The song was written in 1942 for a one and a half minute animated propaganda film distributed by Warner Bros. during World War II. It was produced by Leon Schlesinger Productions and directed by Bob Clampett for the U.S. Treasury Department. The short had Bugs Bunny, Elmer Fudd, and Porky Pig encouraging theater audiences to buy bonds for the war effort.
[Verse:] The tall man with the high hat and the whiskers on his chin Will soon be knocking at your door and you ought to be in The tall man with the high hat will be coming down your way Get your savings out when you hear him shout "Any bonds today?" [Refrain:] Any bonds today? Bonds of freedom That's what I'm selling Any bonds today? Scrape up the most you can Here comes the freedom man Asking you to buy a share of freedom today Any stamps today? We'll be blest If we all invest In the U.S.A. Here comes the freedom man Can't make tomorrow's plan Not unless you buy a share of freedom today First came the Czechs and then came the Poles And then the Norwegians with three million souls Then came the Dutch, the Belgians and France Then all of the Balkans with hardly a chance It's all in the Book if only you look It's there if you read the text They fell ev'ry one at the point of a gun America mustn't be next Any bonds today? All you give Will be spent to live In the Yankee way Scrape up the most you can Here comes the freedom man Asking you to buy a share of freedom today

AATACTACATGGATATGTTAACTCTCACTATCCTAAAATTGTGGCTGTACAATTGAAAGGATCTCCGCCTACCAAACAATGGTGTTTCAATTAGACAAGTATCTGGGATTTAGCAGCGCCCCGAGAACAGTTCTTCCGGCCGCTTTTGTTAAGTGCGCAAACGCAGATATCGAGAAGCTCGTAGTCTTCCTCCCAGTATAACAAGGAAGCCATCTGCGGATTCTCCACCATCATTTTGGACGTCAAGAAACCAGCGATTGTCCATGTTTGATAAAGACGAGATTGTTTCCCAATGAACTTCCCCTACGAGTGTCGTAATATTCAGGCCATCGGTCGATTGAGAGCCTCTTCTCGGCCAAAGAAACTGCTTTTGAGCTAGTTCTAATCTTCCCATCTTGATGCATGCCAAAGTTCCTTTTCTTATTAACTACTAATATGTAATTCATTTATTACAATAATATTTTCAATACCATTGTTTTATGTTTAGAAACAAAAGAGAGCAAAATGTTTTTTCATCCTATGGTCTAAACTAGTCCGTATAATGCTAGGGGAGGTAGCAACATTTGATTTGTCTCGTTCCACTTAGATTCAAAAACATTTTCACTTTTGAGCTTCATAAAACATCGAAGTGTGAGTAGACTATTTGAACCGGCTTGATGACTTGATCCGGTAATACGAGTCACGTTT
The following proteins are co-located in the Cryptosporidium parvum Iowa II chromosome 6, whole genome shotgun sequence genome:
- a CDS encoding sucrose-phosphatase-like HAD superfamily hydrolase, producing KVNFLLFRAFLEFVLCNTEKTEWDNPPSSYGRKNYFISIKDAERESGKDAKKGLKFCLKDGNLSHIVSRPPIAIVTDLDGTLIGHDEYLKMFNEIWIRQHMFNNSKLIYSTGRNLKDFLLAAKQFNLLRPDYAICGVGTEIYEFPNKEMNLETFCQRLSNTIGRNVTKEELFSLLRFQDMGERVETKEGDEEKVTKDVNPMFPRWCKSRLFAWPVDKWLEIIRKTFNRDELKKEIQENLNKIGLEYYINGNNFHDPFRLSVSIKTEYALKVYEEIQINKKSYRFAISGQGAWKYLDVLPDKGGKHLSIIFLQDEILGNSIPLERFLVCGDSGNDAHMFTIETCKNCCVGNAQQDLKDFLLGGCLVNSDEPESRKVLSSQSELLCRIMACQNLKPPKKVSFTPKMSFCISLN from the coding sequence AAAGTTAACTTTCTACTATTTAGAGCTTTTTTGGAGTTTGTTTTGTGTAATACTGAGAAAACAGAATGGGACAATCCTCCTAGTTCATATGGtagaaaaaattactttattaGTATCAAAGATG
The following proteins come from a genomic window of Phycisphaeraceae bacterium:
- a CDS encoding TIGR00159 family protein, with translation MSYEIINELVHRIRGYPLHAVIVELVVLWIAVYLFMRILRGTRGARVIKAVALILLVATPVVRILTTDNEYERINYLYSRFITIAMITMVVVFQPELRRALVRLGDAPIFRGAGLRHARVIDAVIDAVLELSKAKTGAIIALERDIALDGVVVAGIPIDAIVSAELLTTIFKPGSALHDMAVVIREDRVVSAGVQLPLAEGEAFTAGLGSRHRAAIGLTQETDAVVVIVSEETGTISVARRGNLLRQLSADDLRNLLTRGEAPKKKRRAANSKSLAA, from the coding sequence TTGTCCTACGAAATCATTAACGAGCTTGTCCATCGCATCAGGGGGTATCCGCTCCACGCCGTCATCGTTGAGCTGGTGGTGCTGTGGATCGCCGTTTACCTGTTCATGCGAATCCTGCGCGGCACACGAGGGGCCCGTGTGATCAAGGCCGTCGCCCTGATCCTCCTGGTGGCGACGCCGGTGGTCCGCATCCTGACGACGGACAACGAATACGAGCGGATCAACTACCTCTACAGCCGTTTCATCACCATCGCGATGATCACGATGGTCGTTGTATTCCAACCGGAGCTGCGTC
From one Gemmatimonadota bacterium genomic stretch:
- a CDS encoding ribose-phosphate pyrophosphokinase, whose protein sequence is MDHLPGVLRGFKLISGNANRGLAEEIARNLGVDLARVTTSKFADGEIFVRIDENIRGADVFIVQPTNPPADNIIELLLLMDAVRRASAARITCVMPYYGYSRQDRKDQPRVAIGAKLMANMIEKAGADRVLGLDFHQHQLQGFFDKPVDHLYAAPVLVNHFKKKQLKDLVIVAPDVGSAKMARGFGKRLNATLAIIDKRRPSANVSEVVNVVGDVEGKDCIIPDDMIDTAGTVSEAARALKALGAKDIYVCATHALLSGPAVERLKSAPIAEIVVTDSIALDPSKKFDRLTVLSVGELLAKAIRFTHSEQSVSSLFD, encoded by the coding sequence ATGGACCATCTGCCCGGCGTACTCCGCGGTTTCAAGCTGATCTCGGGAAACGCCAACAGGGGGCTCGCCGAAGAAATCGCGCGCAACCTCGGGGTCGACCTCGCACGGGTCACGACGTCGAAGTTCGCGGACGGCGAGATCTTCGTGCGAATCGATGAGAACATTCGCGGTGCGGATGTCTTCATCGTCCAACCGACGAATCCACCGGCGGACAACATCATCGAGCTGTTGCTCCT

Any Bonds Today? is also one of the last of five cartoons (counting this one) in which Elmer Fudd appeared as a chubbier version than his earlier and later appearances. The chubby Elmer was made to parody the physique of Elmer's voice actor, Arthur Q. Bryan. Bob Clampett made these shorts with a fat Elmer because he could not make Porky fatter, as Porky had been in his first cartoon, I Haven't Got a Hat.